Vaccine resistance continued, but Dr. Read was having none of it. He had been a prominent Seattle doctor before leaving town to serve in the U.S. Army as a chief sanitation officer and epidemiologist during WWI. He was a real veteran, telling the Seattle Star: “A red hot fight on the Western Front could not have been worse than the ‘Flu’ epidemic at Camp Dodge, Kansas” that he confronted when stationed there in 1918. On his appointment in early 1919 to his city job, the paper described him as “a quiet, neat, mild-mannered, albeit forceful, man.…” Mayor Edwin Brown, under whom Read served as the city’s health czar, later noted that the doctor was “[h]onest in his conclusions to the point of ruggedness, almost gruffness. You knew, in talking to him, that he was a ‘square shooter.’…”

He vented his frustration about anti-vaccination conscientious objectors in his 1920 annual health report. There were 900 reported cases of smallpox in Seattle that year. He estimated that 95% of those people had not been vaccinated. “The number of unvaccinated persons in this city is large. The city being a hot bed for anti-vaccination, Christian Science, and various anti-medical cults, and it is difficult to enforce vaccination,” he wrote. He recommended more stringent laws requiring vaccination. The following year, Read barred an anti-vaccination pamphlet from being distributed at schools. It read, “Medical Autocracy or Freedom — Which?” Read wondered if it were a “direct incitement to riot.”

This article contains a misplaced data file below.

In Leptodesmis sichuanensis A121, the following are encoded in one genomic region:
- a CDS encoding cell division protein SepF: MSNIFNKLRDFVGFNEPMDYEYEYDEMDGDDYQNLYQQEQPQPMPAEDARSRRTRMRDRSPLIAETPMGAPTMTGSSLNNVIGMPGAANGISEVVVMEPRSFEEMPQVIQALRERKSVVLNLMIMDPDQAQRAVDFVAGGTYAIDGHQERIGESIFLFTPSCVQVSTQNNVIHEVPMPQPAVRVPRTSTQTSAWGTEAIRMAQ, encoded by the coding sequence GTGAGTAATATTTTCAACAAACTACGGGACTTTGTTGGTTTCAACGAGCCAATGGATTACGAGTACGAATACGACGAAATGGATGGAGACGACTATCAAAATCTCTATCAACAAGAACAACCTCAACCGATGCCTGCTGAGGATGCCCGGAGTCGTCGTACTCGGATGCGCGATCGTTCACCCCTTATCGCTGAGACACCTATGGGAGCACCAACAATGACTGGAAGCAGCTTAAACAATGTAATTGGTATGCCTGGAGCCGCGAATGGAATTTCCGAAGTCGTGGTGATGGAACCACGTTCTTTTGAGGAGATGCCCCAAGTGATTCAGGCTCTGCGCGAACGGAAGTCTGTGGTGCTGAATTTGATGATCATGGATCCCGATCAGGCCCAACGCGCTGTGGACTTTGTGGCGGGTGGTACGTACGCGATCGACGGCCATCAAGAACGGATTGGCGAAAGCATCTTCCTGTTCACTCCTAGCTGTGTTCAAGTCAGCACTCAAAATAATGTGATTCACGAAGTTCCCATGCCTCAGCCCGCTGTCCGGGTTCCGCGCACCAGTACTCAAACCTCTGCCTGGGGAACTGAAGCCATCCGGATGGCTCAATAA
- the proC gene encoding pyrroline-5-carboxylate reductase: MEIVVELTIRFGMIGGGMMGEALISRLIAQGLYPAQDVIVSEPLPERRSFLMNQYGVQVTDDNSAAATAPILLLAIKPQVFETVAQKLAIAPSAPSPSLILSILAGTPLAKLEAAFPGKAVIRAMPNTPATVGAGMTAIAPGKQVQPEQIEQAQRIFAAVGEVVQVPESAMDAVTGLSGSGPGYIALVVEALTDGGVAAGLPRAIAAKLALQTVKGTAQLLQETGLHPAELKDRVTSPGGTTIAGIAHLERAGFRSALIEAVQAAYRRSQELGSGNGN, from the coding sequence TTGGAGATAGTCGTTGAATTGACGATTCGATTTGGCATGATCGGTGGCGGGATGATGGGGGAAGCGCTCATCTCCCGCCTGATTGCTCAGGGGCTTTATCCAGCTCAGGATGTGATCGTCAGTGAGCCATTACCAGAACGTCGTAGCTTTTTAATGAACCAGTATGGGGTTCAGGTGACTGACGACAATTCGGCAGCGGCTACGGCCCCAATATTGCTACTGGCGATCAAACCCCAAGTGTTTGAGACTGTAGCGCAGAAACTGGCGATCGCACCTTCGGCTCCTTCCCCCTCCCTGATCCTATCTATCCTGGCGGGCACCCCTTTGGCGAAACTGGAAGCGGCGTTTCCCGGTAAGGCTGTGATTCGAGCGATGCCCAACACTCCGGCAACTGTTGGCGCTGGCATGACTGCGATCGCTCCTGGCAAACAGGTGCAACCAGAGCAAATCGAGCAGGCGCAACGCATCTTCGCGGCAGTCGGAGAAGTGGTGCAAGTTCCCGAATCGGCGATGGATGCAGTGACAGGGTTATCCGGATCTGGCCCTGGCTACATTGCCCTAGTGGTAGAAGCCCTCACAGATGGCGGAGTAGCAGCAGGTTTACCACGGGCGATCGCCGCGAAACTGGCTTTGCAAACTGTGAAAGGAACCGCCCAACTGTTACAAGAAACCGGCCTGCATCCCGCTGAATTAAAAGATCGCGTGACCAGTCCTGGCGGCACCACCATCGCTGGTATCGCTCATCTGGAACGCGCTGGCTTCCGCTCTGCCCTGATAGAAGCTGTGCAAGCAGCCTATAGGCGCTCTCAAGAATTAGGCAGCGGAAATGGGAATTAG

Seattle has always been attractive to free thinkers, libertarians, people of conscience, progressives, alternative medicine practitioners, radicals and people across the political spectrum suspicious of authority. The 1920s marked the end of the Progressive Era, and while most progressives supported vaccination, they also instituted laws — the power of recall, initiative and referendum — that strengthened populist opinion over conventional authority, a phenomenon we’re still living with today.

Anti-vaccination activism, then and now, crosses ideological lines. Little, the progressive activist In Portland, for example, was opposed to eugenics laws, animal experimentation, vaccinations and Prohibition, the latter supported by most in the Progressive movement. Besides being an early advocate of natural medicine, she also supported a low-meat, no-sugar diet. She encouraged people to “be your own doctor.”